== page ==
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But, the temperature in the car would have to be above the flash point temperature, not the boiling point temperature, to have sufficient alcohol concentration in the air to create a flammable mixture. For isopropyl alcohol that's around 55 F.
An explosive atmosphere could exist in the cabin of a vehicle if the hand sanitizer were in a wide, open container with a large surface area resulting in a high rate of evaporation. Since hand sanitizer is typically packaged in enclosed containers with only a small vent to allow air to displace the volume of fluid dispensed, the container will not continuously vent alcohol vapors unless it reaches its boiling point of ~175°F. Therefore, the only area with an explosive atmosphere would be inside the container which would have to reach ~700°F before it would ignite.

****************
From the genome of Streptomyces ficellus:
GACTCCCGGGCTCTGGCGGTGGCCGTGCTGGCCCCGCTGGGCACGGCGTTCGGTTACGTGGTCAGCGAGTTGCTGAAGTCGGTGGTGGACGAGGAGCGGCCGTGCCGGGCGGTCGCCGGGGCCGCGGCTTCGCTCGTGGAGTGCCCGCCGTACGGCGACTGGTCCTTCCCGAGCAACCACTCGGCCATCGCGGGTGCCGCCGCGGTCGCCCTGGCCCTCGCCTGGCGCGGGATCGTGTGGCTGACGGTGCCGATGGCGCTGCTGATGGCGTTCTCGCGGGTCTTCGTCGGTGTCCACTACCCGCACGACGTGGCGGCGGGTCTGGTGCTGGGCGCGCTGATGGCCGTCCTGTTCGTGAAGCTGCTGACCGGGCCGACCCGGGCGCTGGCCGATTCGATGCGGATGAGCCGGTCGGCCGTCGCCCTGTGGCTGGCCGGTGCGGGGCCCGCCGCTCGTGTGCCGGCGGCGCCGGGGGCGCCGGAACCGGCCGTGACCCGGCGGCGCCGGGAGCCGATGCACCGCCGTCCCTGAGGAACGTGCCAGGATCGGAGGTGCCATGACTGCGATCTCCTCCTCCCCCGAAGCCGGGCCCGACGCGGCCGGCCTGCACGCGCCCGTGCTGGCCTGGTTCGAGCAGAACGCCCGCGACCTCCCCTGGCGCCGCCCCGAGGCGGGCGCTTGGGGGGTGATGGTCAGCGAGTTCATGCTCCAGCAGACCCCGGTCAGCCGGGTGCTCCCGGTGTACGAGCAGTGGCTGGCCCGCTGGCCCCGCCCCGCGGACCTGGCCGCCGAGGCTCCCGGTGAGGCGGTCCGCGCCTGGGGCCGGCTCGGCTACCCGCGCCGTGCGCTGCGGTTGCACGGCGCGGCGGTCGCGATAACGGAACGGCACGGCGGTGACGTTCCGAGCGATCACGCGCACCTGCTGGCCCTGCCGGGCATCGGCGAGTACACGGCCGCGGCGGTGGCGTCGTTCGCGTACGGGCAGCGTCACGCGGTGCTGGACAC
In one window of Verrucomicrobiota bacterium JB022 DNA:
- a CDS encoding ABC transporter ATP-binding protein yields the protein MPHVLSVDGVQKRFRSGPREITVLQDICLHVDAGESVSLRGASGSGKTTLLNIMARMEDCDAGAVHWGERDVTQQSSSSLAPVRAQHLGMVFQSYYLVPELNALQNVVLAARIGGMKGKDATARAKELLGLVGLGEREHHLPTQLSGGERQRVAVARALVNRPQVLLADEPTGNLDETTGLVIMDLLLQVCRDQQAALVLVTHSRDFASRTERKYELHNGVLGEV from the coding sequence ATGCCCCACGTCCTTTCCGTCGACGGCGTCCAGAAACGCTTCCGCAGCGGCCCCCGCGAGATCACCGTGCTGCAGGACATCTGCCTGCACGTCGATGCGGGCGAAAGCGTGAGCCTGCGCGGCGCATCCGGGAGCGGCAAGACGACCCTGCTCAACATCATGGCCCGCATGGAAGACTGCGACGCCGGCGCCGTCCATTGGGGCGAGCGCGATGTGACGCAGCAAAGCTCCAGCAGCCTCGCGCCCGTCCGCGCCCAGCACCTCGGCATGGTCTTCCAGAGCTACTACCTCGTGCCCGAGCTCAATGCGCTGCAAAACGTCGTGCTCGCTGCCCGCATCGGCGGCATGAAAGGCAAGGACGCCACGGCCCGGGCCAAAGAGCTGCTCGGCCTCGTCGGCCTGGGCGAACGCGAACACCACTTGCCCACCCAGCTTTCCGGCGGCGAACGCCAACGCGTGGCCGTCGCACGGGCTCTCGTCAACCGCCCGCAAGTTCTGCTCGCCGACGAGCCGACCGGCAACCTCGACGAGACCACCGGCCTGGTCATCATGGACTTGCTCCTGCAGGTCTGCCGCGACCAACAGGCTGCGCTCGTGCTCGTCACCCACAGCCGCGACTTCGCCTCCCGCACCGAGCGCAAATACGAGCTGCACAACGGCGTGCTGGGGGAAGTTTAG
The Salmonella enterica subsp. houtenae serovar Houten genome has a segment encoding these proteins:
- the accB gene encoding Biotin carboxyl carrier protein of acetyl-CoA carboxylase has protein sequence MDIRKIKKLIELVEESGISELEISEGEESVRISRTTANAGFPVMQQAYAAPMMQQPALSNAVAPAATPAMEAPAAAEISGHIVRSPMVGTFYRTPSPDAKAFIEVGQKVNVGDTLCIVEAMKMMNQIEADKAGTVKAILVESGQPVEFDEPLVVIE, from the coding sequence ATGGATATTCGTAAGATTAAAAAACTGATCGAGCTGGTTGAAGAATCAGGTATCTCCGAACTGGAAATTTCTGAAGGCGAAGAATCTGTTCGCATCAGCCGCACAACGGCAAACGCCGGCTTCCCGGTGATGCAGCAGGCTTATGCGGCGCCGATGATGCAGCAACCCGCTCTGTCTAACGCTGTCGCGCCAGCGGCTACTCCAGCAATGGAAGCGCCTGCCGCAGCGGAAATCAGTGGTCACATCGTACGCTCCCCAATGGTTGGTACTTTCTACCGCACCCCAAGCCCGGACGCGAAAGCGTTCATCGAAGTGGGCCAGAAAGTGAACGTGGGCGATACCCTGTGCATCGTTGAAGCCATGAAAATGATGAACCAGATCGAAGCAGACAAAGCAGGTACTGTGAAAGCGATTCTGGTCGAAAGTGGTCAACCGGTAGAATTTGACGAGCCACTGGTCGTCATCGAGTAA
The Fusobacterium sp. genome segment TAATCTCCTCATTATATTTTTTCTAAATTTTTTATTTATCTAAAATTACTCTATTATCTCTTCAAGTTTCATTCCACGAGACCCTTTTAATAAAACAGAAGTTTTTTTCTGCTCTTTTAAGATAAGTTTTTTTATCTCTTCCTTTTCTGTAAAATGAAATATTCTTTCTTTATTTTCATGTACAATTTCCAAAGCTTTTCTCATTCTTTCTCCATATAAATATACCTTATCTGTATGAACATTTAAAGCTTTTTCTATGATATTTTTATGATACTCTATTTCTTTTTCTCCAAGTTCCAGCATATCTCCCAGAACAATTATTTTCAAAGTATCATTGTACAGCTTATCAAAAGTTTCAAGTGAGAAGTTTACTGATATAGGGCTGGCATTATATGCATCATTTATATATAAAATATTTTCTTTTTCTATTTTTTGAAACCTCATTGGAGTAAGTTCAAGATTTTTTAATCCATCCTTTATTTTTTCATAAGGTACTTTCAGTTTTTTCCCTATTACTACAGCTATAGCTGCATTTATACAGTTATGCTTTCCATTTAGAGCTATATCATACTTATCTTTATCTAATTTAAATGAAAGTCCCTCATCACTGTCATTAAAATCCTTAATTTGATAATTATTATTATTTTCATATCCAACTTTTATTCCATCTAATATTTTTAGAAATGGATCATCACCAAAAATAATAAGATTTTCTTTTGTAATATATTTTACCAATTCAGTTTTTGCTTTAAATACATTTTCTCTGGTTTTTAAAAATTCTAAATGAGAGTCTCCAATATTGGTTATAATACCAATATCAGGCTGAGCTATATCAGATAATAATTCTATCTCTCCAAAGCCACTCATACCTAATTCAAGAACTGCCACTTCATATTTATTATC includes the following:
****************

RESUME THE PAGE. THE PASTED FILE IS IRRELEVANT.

Now, if you brought an open flame right up to the little vent hole and squeezed the bottle a bit, you might ignite the mixture inside the evaporated alcohol inside the container. The rapid pressure increase would cause the container to rupture and likely propel burning sanitizer all over. That's when hings would get really bad. :)

Point being is that you'd have to try really hard to get a bottle of hand sanitizer to explode and I don't even see how it's possible without bring an open flame right up to the dispenser. I suppose a black vehicle parked out in the open sun on a sunny, 120°F day might get hot enough to cause the alcohol to boil out of the container, but even if it did, there might not be enough vapors from an 8-ounce bottle of 70% alcohol to exceed the LEL resulting in an explosive atmosphere. (I might get bored and calculate that later.)
 
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